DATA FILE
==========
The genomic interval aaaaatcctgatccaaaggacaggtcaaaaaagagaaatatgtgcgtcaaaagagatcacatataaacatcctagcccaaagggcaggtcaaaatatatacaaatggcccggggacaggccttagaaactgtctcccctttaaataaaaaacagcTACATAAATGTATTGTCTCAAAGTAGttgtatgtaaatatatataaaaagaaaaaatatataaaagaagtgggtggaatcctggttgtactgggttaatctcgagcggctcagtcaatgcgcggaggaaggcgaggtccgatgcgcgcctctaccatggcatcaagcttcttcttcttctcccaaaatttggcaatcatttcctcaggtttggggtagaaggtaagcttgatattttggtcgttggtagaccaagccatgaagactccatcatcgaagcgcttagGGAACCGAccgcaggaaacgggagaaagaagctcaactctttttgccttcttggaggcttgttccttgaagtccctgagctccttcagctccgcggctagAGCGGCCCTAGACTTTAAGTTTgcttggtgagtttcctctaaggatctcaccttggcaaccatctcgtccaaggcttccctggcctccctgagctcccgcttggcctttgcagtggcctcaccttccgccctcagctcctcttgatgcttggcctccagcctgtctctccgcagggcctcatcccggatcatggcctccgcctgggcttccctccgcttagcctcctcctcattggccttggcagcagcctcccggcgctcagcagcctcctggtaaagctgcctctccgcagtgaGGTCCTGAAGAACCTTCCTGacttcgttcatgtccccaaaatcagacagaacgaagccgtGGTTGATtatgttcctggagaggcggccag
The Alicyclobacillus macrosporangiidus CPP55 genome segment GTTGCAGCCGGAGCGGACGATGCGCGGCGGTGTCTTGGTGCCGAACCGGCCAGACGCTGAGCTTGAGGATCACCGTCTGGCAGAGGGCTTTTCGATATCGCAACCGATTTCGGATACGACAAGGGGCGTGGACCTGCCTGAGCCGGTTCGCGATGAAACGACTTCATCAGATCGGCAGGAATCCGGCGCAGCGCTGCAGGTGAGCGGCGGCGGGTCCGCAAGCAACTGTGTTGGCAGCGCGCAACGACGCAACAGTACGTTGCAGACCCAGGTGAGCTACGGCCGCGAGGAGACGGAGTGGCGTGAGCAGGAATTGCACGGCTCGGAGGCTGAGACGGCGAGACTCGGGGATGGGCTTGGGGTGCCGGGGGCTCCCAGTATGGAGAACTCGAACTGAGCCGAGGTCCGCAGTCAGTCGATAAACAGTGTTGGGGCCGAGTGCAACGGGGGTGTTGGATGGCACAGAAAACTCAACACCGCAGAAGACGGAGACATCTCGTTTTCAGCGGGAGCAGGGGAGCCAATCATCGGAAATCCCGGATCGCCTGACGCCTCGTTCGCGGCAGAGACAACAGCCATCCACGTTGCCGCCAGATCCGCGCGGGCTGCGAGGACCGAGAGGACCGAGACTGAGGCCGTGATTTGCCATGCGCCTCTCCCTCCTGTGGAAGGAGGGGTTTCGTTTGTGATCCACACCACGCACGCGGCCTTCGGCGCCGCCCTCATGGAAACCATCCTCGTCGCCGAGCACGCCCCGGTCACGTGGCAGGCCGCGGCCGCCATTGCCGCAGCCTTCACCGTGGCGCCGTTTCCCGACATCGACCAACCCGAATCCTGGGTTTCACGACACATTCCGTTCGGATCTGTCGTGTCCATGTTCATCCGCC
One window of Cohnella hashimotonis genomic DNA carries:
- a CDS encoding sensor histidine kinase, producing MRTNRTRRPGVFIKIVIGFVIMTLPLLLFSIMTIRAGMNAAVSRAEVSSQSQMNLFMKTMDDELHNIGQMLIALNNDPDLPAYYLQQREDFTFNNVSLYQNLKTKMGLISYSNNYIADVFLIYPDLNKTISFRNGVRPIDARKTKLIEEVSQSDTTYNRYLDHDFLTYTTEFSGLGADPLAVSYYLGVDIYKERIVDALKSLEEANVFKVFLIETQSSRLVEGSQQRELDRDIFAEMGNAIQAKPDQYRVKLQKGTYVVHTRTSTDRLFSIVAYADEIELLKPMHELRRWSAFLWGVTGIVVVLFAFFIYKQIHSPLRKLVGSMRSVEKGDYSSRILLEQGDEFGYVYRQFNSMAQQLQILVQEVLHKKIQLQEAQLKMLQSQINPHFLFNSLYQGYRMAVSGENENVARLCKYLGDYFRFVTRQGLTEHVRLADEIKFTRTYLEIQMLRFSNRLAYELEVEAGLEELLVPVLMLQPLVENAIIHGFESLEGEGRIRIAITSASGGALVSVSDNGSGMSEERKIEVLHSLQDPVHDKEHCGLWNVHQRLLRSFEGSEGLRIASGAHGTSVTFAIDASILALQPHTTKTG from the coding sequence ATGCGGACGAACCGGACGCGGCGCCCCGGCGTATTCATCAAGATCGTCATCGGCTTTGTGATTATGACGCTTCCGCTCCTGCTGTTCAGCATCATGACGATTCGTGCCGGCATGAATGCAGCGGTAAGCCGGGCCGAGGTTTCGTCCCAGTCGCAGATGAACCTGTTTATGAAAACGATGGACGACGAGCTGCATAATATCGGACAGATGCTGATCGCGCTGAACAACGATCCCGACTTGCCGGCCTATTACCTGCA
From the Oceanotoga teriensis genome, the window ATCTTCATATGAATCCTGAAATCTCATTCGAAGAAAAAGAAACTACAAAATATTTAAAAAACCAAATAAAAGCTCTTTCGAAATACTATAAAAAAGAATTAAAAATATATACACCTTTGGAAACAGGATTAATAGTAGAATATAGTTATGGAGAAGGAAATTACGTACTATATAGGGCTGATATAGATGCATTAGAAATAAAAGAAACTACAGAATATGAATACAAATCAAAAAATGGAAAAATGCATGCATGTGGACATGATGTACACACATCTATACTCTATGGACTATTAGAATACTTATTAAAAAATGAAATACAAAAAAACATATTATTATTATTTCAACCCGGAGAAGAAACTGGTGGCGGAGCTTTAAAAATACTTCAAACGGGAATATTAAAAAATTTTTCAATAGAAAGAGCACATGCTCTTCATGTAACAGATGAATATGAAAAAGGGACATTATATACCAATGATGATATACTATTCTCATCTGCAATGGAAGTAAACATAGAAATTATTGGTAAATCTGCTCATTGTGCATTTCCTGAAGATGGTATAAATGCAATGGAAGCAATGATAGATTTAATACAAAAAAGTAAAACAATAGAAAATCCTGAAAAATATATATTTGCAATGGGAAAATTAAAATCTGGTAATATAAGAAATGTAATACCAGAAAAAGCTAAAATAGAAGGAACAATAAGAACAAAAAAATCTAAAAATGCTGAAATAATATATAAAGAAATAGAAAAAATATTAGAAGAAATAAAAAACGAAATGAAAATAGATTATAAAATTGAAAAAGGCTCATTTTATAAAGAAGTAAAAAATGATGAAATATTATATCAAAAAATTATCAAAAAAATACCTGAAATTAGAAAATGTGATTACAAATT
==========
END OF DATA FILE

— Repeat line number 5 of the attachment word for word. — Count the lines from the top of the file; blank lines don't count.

From the Oceanotoga teriensis genome, the window ATCTTCATATGAATCCTGAAATCTCATTCGAAGAAAAAGAAACTACAAAATATTTAAAAAACCAAATAAAAGCTCTTTCGAAATACTATAAAAAAGAATTAAAAATATATACACCTTTGGAAACAGGATTAATAGTAGAATATAGTTATGGAGAAGGAAATTACGTACTATATAGGGCTGATATAGATGCATTAGAAATAAAAGAAACTACAGAATATGAATACAAATCAAAAAATGGAAAAATGCATGCATGTGGACATGATGTACACACATCTATACTCTATGGACTATTAGAATACTTATTAAAAAATGAAATACAAAAAAACATATTATTATTATTTCAACCCGGAGAAGAAACTGGTGGCGGAGCTTTAAAAATACTTCAAACGGGAATATTAAAAAATTTTTCAATAGAAAGAGCACATGCTCTTCATGTAACAGATGAATATGAAAAAGGGACATTATATACCAATGATGATATACTATTCTCATCTGCAATGGAAGTAAACATAGAAATTATTGGTAAATCTGCTCATTGTGCATTTCCTGAAGATGGTATAAATGCAATGGAAGCAATGATAGATTTAATACAAAAAAGTAAAACAATAGAAAATCCTGAAAAATATATATTTGCAATGGGAAAATTAAAATCTGGTAATATAAGAAATGTAATACCAGAAAAAGCTAAAATAGAAGGAACAATAAGAACAAAAAAATCTAAAAATGCTGAAATAATATATAAAGAAATAGAAAAAATATTAGAAGAAATAAAAAACGAAATGAAAATAGATTATAAAATTGAAAAAGGCTCATTTTATAAAGAAGTAAAAAATGATGAAATATTATATCAAAAAATTATCAAAAAAATACCTGAAATTAGAAAATGTGATTACAAATT